In The News!
Ask not, what your country can do for you, ask what you can do for your country!
John F. Kennedy January 20, 1961
Laura Curran was sworn into office as Nassau County Executive on Monday, January 1, 2018. She is the 9th County Executive in County history, and the first woman elected to the office. Immediately prior, she served as a member of the Nassau County Legislature from 2014-2017.
County Executive Curran, who represents more than 1.3 million residents, has said her priorities are reestablishing faith and trust at the highest levels of government, working with local municipalities to foster economic development and regional projects that support and enhance the use of mass transit, and the restoration of order to a county budget process that historically yields deficits.
There are many important issues facing the County from assessment to environmental. This meeting is sure to be informative.
The Meeting is January 10th at 7:30 pm at our new meeting location - The Garden City Senior Center, 6 Golf Club Lane. It's located across from the Lord and Taylor parking field.
All registered Democrats are welcome to the Club meetings.
The Garden City Democratic Club has a new date and location for its meetings. The Club meets on the SECOND THURSDAY of each month at the GARDEN CITY SENIOR CENTER on GOLF CLUB LANE.
Nassau County Reassessment Is No Time To Play Politics
County Executive Laura Curran
Nassau County Executive Laura Curran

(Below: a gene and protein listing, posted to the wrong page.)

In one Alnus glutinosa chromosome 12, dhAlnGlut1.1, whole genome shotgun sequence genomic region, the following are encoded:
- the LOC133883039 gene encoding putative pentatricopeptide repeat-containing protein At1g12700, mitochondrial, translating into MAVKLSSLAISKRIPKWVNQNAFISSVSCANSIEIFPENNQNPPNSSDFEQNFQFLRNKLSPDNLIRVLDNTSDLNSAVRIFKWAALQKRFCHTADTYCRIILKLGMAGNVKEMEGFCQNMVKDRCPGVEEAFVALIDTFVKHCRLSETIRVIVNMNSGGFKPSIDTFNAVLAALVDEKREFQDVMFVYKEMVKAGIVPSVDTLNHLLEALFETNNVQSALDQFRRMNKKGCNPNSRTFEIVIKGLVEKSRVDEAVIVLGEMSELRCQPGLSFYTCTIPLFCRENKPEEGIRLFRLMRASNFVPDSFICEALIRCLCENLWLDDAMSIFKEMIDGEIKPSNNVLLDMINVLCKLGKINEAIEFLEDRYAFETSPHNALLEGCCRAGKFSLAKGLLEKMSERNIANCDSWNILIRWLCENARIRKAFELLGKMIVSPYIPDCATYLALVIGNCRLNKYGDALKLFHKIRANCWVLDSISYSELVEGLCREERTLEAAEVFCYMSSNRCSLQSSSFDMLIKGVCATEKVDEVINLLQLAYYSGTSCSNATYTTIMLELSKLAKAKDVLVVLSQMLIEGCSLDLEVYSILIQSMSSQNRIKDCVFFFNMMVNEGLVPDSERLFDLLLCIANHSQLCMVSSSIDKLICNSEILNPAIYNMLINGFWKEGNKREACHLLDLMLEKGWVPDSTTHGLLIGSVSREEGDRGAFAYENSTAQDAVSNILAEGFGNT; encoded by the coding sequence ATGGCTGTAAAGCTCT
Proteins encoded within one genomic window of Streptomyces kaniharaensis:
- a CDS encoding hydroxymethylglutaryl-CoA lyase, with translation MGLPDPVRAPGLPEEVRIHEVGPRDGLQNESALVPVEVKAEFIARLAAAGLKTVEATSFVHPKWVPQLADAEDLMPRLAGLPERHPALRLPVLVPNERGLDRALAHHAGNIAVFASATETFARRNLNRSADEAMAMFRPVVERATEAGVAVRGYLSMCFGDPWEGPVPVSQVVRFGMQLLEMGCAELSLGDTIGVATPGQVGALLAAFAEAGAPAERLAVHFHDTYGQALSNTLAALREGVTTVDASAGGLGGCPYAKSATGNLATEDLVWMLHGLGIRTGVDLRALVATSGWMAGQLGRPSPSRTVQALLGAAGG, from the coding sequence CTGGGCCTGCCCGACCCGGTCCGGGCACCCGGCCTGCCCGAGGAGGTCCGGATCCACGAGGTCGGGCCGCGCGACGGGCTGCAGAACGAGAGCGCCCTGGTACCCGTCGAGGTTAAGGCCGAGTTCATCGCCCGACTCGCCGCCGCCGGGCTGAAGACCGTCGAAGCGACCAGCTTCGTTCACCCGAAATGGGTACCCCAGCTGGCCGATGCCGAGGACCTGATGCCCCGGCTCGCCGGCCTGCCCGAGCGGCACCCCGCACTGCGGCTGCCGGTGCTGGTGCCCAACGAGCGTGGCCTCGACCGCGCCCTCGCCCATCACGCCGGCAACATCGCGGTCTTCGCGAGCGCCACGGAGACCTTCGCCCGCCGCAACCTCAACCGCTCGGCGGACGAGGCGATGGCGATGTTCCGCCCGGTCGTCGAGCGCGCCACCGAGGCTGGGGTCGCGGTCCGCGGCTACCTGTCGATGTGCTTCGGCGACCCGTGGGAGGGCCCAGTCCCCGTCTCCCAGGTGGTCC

January 10th Meeting of
By The Editorial Board
Not one Nassau County taxpayer has gotten a flawed property-tax bill as a result of County Executive Laura Curran’s crusade to build an accurate roll of more than 400,000 properties. That’s because tax bills generated by the new values for 2020-21 won’t be sent out until Jan. 2.
What Curran is trying to do now is work out kinks in the new system and soothe residents’ anxiety and fury. It’s made harder because many of the county’s elected Republicans are encouraging rage and fear.
Until now, county properties have not been assessed since the roll was frozen in 2010, and the current valuations bear little relationship to reality. Many taxpayers won grievances year after year since 2010 that the county granted automatically to avoid generating potential refunds it could not afford to pay.
Those perpetual grievers did nothing wrong, but many of their homes are now seriously undervalued, and they don’t pay their fair share of taxes. Meanwhile, the people who have not grieved are paying too much. This reassessment is projected to increase taxes for 52 percent of property owners and decrease them for 48 percent, and in most cases, the swings won’t be huge. Any hikes will be truly manageable if the State Legislature agrees to let the county spread out the changes over five years.
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